DescriptionSince their discovery over 100 years ago, plasmodesmata have been the focus of intense investigation. Plasmodesmata are unique to plants and form an intercellular continuum for the transport of solutes, signals and ribonucleoprotein complexes. It is now clear that plasmodesmata formation and regulation are central to a diverse range of plant functions that include developmental programming, host-pathogen interactions and systemic RNA signaling.
This book provides a state-of-the-art overview of the diverse forms and functions of plasmodesmata. It covers the structure and evolution of plasmodesmata, their role in plant development and solute transport, and their central function in systemic signaling via the phloem. It includes critical evaluations of current methods used to study intercellular transport via plasmodesmata.
The volume is directed at researchers and professionals in plant cell biology, plant molecular biology, plant physiology and plant pathology.
1. Plasmodesmal structure and development.
Alison G. Roberts, Scottish Crop Research Institute, Dundee, UK.
2. Evolution of plasmodesmata.
John A. Raven, Division of Environmental and Applied Biology, University of Dundee, UK.
3. Plasmodesmata: protein transport signals and receptors.
Friedrich Kragler, Vienna Biocenter, Austria.
4. Comparative structures of specialised monocotyledonous leaf blade plasmodesmata.
C. E. J. Botha, Botany Department, Rhodes University, Grahamstown, South Africa, R. H. M. Cross, Electron Microscopy Unit, Rhodes University, Grahamstown, South Africa and L. Liu, Linyi University, Linyi, China.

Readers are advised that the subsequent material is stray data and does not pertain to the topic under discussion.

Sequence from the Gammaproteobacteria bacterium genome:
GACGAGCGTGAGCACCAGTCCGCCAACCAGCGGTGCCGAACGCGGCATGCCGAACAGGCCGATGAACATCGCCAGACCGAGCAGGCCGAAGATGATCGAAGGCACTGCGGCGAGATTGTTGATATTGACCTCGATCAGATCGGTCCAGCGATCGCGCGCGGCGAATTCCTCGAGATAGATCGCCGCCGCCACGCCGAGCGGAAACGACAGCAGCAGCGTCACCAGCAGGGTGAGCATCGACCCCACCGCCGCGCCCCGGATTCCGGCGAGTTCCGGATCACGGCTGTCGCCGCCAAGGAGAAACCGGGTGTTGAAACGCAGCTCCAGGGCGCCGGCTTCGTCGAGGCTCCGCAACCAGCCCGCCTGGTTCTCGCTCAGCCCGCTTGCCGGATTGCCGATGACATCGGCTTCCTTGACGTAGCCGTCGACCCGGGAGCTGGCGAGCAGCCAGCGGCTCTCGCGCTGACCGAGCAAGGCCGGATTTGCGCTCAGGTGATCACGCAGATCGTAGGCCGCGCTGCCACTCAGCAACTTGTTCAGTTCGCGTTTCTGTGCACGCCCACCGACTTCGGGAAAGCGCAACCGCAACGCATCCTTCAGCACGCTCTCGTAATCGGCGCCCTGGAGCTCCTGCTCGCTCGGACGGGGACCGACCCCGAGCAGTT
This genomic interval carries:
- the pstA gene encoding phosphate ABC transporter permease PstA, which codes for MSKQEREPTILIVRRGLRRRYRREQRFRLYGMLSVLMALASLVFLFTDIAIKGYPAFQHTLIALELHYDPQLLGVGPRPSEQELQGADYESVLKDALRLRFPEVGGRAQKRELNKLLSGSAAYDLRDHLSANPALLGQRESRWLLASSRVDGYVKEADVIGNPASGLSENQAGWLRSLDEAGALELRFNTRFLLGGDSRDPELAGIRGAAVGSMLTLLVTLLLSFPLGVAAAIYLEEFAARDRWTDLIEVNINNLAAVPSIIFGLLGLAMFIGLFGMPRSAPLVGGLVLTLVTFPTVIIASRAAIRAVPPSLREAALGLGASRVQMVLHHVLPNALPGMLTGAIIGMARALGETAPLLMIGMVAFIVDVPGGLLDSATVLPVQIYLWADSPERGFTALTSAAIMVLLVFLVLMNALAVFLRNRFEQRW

5. Plasmodesmata and plant morphogenesis.
Ken Kobayashi, Insoon Kim, Euna Cho and Patricia Zambryski, Department of Plant and Microbial Biology, University of California, Berkeley, USA.
6. Transcription factor movement through plasmodesmata.
David Jackson, Cold Spring Harbor Laboratory, New York, USA.
7. Role of plasmodesmata in solute loading and unloading.
Alexander Schulz, Department of Plant Biology, The Royal Veterinary and Agricultural University, Copenhagen, Denmark.
8. Plasmodesmata and the phloem: conduits for local and long-distance signaling.
Robert L. Gilbertson, Maria R. Rojas, and William J. Lucas, Department of Plant Pathology, University of California, Davis, USA.
9. Movement of viruses to and through plasmodesmata.
Richard S. Nelson, Samuel Roberts Noble Foundation, Ardmore, Oklahoma, USA.
10. Systemic RNA silencing.
Manfred Heinlein, Institute of Botany, University of Basel, Switzerland.
11. Techniques for imaging intercellular transport.
Karl Oparka and Petra Boevink, Unit of Cell Biology, Scottish Crop Research Institute, Dundee, UK.
12. Electrical signalling via plasmodesmata.
Aart J. E. van Bel and Katrina Ehlers, Institute of General Botany, Justus-Liebig University, Giessen, Germany.
13. Regulation of plasmodesmal conductance.
Terena L. Holdaway-Clarke, School of Biological Sciences, University of Sydney, New South Wales, Australia.
· The chapter authors are recognised as major players in the field and are drawn from respected international laboratories
· The book provides a way into the more detailed literature